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Coalition news | Legislation news

New Law Lets NGVs, Other AFVs Match Diesel Trucks’ Cargo Capacity

September 11, 2018

SACRAMENTO – California Gov. Jerry Brown yesterday signed a bill that allows ultraclean heavy-duty trucks to exceed California’s weight limits by as much as 2,000 pounds, accommodating the extra weight of natural gas and other clean truck fuel systems.

AB 2061, authored by Assemblymember Jim Frazier (D-Discovery Bay), allows near-zero-emission or zero-emission vehicles to weigh up to 82,000 pounds. Effective Jan. 1, the law erases an economic advantage for diesel trucks: to comply with the state’s current weight limits, clean truck operators have had to cut their carrying capacity, which effectively punishes fleets for emitting fewer pollutants.

“This law makes it easier for fleets to adopt all types of alternative fuel technologies, and it recognizes the importance of near-zero heavy-duty NGVs to California’s long-term transportation strategy,” said Thomas Lawson, president of the California Natural Gas Vehicle Coalition. The Coalition sponsored the bill along with CALSTART and the San Diego County Disposal Association. “Allowing NGVs to carry the same weight of goods will cut down on NGV truck trips, reducing emissions even further. It also eliminates a disincentive to switch from diesel to natural gas.”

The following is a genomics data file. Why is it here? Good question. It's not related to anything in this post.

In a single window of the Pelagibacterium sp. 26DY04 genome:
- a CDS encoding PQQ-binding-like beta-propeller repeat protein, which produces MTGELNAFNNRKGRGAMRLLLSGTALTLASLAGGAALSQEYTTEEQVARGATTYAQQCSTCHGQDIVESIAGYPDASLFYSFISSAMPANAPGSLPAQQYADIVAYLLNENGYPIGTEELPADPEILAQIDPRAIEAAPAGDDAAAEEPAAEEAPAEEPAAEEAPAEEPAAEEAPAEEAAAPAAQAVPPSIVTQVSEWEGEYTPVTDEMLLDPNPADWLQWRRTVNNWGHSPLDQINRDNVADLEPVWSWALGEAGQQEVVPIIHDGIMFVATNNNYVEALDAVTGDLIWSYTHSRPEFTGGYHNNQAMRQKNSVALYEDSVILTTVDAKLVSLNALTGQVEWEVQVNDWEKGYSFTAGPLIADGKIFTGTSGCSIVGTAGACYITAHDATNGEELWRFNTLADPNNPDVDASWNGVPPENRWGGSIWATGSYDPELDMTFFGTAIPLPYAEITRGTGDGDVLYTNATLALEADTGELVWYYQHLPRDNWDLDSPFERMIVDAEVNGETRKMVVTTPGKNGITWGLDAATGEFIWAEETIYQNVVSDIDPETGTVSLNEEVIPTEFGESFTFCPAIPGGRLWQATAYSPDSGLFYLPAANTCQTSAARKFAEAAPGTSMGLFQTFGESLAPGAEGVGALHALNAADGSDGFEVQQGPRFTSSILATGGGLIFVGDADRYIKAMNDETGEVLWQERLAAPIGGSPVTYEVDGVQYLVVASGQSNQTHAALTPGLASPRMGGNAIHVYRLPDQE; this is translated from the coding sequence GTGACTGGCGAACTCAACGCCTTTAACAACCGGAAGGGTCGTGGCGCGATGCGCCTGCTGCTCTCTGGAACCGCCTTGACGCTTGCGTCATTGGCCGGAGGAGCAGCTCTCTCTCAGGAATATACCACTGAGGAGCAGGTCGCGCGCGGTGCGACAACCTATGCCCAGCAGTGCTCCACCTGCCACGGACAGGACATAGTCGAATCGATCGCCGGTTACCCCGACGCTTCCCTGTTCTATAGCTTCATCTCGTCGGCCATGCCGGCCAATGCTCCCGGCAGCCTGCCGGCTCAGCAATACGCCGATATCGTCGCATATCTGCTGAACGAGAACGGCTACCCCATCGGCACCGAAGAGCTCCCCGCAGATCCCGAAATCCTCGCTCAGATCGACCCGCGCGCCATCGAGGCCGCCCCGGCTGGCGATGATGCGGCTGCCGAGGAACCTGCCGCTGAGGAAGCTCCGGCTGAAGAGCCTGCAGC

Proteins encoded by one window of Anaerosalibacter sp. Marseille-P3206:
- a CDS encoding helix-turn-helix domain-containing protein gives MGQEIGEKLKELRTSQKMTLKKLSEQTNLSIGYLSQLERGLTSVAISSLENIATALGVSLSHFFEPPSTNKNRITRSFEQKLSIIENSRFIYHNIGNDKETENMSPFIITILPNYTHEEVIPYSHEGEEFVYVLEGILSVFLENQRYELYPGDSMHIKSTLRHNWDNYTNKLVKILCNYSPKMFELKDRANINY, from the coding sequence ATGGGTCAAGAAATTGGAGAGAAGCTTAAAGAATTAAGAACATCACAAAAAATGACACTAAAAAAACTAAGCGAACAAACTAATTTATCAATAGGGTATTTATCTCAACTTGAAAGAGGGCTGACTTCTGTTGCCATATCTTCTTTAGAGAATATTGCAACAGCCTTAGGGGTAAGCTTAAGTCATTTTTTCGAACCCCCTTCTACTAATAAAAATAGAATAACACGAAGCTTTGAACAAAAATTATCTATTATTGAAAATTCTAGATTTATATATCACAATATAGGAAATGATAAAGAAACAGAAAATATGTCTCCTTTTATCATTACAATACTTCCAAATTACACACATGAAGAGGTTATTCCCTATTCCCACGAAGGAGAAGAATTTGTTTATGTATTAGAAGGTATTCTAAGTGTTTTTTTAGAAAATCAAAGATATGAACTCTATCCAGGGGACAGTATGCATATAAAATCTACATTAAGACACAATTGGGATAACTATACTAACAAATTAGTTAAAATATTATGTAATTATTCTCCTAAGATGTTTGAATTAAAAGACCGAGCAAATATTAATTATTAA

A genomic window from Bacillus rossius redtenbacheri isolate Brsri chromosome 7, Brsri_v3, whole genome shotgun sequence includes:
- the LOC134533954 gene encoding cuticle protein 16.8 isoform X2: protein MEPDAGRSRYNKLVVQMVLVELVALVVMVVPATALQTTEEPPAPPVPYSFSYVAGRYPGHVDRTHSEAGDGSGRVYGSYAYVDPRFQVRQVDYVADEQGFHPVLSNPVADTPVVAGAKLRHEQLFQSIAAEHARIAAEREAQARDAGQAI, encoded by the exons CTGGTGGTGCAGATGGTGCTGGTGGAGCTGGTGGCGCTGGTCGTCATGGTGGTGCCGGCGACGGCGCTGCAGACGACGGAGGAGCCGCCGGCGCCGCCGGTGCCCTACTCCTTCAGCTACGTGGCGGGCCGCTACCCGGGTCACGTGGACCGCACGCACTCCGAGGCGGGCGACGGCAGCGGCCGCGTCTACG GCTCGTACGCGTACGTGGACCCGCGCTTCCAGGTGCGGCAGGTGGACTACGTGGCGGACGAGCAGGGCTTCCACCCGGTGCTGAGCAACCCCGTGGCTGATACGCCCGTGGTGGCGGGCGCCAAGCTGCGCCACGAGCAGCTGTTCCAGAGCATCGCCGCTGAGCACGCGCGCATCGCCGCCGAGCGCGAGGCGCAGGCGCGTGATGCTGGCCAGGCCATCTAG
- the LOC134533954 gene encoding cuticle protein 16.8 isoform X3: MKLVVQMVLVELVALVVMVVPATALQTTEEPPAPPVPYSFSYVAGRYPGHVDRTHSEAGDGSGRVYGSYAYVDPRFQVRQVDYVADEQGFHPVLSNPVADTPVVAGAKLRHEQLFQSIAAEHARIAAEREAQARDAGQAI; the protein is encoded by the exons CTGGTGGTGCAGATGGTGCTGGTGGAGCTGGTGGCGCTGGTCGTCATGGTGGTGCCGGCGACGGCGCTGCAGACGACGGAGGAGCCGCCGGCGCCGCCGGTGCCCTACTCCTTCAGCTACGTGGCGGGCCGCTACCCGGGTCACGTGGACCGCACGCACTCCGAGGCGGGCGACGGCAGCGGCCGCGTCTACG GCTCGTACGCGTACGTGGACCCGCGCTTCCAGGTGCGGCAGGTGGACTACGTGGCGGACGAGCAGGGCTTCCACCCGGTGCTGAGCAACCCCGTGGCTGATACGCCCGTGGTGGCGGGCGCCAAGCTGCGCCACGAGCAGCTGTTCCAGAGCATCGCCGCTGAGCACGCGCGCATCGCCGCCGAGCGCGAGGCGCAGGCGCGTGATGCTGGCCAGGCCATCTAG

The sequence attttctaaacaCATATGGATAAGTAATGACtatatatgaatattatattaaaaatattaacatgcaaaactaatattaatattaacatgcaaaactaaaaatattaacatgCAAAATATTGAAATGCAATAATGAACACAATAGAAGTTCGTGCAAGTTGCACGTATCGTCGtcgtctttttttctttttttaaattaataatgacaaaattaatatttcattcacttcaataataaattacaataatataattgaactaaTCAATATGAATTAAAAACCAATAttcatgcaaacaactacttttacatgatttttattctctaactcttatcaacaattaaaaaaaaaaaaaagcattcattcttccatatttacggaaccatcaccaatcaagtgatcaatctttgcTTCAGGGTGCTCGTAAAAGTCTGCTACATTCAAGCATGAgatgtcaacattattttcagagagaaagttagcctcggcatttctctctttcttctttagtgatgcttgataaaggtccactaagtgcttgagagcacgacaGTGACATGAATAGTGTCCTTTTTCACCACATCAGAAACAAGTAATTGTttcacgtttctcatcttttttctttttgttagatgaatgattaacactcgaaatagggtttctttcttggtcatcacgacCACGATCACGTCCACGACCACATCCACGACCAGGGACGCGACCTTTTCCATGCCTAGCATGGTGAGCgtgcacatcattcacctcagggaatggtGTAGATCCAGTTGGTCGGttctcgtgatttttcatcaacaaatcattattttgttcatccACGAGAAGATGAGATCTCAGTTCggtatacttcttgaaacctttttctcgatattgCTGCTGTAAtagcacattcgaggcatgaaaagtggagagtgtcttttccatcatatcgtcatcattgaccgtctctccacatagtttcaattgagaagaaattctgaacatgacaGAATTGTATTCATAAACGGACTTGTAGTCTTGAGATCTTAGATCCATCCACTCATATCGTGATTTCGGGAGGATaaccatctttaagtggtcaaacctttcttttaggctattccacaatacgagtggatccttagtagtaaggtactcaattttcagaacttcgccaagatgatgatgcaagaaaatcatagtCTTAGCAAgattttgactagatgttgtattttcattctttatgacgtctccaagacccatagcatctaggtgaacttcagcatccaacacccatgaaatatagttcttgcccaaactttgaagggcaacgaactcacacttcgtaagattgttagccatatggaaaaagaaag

The legislation mirrors the federal Fixing America’s Surface Transportation (FAST) Act of 2015, which modified truck size and weight provisions to compensate for the heavier fuel and tank systems of NGVs. The FAST Act applies only to federal interstate highways; it allows each state to decide whether to increase its limits.

According to Frazier, increasing these limits will make alternative fuel trucks more competitive with diesel- and gasoline-powered trucks.

AB 2061 passed the state Legislature with overwhelming bipartisan support—76-0 in the Assembly and 37-1 in the Senate—and 60 companies and organizations urged Brown to sign it.

Download a PDF of this news release.

Photo ©Westport Innovations, used by permission

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